Randolph, who hired a chef to help him lose weight and eat healthier, wants to play a few more years, but admits to pondering the NBA afterlife. Player development, maybe. An NBA front office position, maybe. A job in Memphis is his preference, but if not, Sacramento would be fine.
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The Grizzlies announced that Tony Allen’s No.9 will be retired in Memphis after his career ends. “Tony was a driving force behind the Grizzlies’ seven straight playoff appearances and he remains a beloved member of the Memphis community,” Grizzlies owner Robert Pera said in a statement. “Tony played with a level of passion that is unrivaled. He helped establish a Grizzlies culture focused on toughness and effort, and he challenged every player that put on Beale Street Blue to match his fiery intensity. On behalf of the entire organization, I would like to thank him for his incredible contributions to the Grizzlies and the unique way that he inspired the city of Memphis. We are proud that the Grindfather’s #9 jersey will hang in the rafters of FedExForum alongside Zach’s one day.”
It was nice to hear the optimism coming from any and all at Grizzlies media day whenever the topic of Parsons came up. Grizzlies general manager Chris Wallace: “He’s cleared to be a full participant.” Grizzlies coach David Fizdale: “I’m not going to use kid gloves with him this year, for sure.” Grizzlies point guard Mike Conley: “He’s the X-factor for us. He’s the guy. Looking for a big year from him.”
Retired forward Tayshaun Prince will soon be named special assistant to Grizzlies general manager Chris Wallace, according to several NBA sources. Prince, 37, played for the Grizzlies from Jan. 2013-15. Prince and Austin Daye were traded to the Grizzlies in a three-team deal that sent Rudy Gay and Hamed Haddadi to the Toronto Raptors, and the Raptors sent José Calderón to the Detroit Pistons. The Grizzlies also received Ed Davis from the Raptors.
Ronald Tillery: Hearing that Grizzlies are negotiating with Tayshaun Prince to become special assistant to the general manager… CA story coming
Not only are there differences among the owners. Sources claim Rod Thorn, a longtime NBA executive who is now a consultant for the Bucks and has spearheaded the GM search with Edens, also has a differing viewpoint on whom the next Bucks GM should be. Thorn, according to several NBA officials, is pushing hard for Ed Stefanski, the vice president of player personnel for the Memphis Grizzlies who worked with Thorn in New Jersey and Philadelphia.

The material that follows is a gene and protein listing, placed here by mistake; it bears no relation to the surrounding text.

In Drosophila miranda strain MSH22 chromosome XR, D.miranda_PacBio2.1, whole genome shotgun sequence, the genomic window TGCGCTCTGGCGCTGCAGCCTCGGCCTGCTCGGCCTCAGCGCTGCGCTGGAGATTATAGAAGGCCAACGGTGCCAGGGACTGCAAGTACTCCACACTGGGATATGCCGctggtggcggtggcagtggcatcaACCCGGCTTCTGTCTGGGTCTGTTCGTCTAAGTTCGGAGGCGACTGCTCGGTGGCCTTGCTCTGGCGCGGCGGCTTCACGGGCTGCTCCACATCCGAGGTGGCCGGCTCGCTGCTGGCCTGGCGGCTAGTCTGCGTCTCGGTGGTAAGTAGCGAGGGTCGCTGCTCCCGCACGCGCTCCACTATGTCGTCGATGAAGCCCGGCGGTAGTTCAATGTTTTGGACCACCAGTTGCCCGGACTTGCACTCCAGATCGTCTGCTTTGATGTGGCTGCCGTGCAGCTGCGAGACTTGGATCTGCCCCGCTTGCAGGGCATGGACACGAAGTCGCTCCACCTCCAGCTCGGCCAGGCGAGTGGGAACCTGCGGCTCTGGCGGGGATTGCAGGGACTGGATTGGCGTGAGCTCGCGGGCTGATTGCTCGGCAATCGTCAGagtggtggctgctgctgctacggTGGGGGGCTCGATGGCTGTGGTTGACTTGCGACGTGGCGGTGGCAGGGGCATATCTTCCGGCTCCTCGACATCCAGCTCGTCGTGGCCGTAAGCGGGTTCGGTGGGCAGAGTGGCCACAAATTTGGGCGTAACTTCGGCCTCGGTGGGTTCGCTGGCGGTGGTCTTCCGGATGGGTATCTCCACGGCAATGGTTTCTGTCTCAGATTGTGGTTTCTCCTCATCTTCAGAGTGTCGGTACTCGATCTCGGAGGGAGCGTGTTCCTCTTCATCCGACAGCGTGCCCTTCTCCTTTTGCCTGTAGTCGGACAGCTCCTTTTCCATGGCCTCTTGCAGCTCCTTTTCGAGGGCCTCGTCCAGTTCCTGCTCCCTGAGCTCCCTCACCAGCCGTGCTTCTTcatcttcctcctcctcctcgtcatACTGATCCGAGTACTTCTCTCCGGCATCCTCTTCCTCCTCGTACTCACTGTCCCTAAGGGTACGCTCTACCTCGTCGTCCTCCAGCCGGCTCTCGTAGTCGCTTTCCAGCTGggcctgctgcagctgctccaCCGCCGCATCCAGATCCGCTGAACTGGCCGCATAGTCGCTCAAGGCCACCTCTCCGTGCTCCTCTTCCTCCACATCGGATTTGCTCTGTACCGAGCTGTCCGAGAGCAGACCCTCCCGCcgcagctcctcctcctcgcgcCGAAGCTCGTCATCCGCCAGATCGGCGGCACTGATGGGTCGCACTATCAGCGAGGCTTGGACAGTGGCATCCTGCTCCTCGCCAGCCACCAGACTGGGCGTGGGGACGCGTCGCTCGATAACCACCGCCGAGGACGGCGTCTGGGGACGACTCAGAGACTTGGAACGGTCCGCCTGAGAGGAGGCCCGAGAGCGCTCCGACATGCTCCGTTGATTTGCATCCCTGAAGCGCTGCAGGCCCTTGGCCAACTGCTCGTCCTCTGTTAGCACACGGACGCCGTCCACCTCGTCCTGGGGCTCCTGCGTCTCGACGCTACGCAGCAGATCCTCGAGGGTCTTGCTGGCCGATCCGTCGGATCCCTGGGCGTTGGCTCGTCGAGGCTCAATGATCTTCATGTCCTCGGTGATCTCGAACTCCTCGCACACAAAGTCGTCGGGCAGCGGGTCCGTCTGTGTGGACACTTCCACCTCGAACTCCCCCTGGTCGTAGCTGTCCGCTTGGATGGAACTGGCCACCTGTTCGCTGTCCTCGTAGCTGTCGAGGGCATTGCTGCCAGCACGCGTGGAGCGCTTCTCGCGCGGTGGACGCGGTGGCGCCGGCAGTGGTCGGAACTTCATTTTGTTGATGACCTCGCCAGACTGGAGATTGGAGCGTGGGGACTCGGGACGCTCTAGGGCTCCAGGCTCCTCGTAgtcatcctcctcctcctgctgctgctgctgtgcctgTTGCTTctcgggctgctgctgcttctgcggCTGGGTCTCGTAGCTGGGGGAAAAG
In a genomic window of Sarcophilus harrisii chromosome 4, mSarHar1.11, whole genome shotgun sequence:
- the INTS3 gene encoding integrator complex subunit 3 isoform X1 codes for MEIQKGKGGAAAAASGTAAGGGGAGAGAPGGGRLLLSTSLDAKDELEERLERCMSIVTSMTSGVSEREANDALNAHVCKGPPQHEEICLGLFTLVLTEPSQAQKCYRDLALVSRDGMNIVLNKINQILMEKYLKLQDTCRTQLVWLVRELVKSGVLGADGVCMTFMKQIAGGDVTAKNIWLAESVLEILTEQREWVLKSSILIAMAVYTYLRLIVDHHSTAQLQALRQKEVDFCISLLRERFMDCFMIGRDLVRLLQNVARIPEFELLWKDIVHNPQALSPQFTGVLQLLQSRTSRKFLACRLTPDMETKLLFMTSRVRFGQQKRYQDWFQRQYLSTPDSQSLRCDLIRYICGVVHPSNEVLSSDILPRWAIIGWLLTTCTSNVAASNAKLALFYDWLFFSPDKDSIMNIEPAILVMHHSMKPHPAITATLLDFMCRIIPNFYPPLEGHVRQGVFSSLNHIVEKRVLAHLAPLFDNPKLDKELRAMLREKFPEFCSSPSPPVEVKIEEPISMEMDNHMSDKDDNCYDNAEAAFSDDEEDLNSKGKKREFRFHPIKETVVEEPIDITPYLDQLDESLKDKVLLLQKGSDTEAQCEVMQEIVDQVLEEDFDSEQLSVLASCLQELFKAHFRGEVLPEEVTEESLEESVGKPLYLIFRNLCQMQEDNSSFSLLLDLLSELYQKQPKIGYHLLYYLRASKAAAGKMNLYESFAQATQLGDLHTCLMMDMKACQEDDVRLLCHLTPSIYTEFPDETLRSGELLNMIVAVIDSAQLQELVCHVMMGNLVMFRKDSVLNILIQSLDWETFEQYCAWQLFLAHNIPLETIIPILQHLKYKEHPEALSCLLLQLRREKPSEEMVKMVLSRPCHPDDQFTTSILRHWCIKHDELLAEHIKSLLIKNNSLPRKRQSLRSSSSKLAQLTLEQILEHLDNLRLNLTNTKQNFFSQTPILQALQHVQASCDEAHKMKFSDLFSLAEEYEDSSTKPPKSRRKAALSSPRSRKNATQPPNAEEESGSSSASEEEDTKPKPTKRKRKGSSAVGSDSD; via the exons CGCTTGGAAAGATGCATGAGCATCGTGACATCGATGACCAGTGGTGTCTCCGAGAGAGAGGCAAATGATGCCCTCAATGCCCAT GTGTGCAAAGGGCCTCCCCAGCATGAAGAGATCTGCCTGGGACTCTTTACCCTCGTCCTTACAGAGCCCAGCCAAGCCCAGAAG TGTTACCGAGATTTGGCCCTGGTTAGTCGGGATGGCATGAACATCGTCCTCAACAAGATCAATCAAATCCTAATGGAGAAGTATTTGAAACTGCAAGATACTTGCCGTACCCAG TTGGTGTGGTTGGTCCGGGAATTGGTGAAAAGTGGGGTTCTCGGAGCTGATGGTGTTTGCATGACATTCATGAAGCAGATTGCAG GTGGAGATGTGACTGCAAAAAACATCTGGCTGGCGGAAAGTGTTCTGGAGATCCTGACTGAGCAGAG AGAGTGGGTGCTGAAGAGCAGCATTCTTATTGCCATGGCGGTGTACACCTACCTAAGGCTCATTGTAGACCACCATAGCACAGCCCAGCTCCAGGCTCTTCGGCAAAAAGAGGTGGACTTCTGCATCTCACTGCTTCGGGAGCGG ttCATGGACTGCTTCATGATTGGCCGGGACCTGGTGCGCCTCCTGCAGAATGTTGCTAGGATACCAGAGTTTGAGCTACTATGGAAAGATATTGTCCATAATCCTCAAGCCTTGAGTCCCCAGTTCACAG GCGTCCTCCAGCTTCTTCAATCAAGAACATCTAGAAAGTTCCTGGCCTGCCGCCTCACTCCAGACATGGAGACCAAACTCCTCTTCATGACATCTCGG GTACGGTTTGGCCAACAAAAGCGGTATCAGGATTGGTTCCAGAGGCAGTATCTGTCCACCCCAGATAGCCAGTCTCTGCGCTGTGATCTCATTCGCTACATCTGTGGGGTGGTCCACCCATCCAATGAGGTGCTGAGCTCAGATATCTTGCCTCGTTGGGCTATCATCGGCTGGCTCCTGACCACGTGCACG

“I think the deal that set us up for the future was the Pau Gasol trade,” said Wallace, who described the atmosphere surrounding the team at that time as “non-electric.” ” … We didn’t really do anything dramatic in the (2007) offseason, we go into the season, and I could just tell with Pau Gasol that his candle had been doused. He really didn’t want to be with us anymore. His spirit wasn’t there, wasn’t in it. And we had a couple more years with him.”
“I felt we set ourselves up for the future, and if the Lakers win a championship, so be it,” Wallace said. “Both teams are supposed to, in theory, profit in a trade. That’s not my problem what the Lakers got out of it or what issues it caused competitors of the Lakers. I’m working for the Grizzlies and trying to set our franchise up for the future, and I think as time has proven, nobody had a deal that put us in a position to chart a new course for the future like that deal did, and it worked out.”
Memphis Grizzlies Controlling Owner Robert Pera announced today that General Manager Chris Wallace, Executive Vice President of Basketball Operations John Hollinger and Executive Vice President of Player Personnel Ed Stefanski have been signed to multi-year extensions with the organization. Per team policy, terms of the extensions will not be disclosed. “I am pleased to announce that our Basketball Operations executive team, led by General Manager, Chris Wallace, will continue to lead our franchise for years to come,” Pera said. “Chris, John and Ed bring a wealth of NBA experience and success, and have done a tremendous job establishing the strong culture that I believe is necessary to ensure sustained success in this ultra-competitive environment. More importantly, I am confident that the toughness, resilience, discipline and unselfishness that are embedded in the fabric of our culture will continue to serve as a point of pride for Memphis, the surrounding region and all Grizzlies fans.”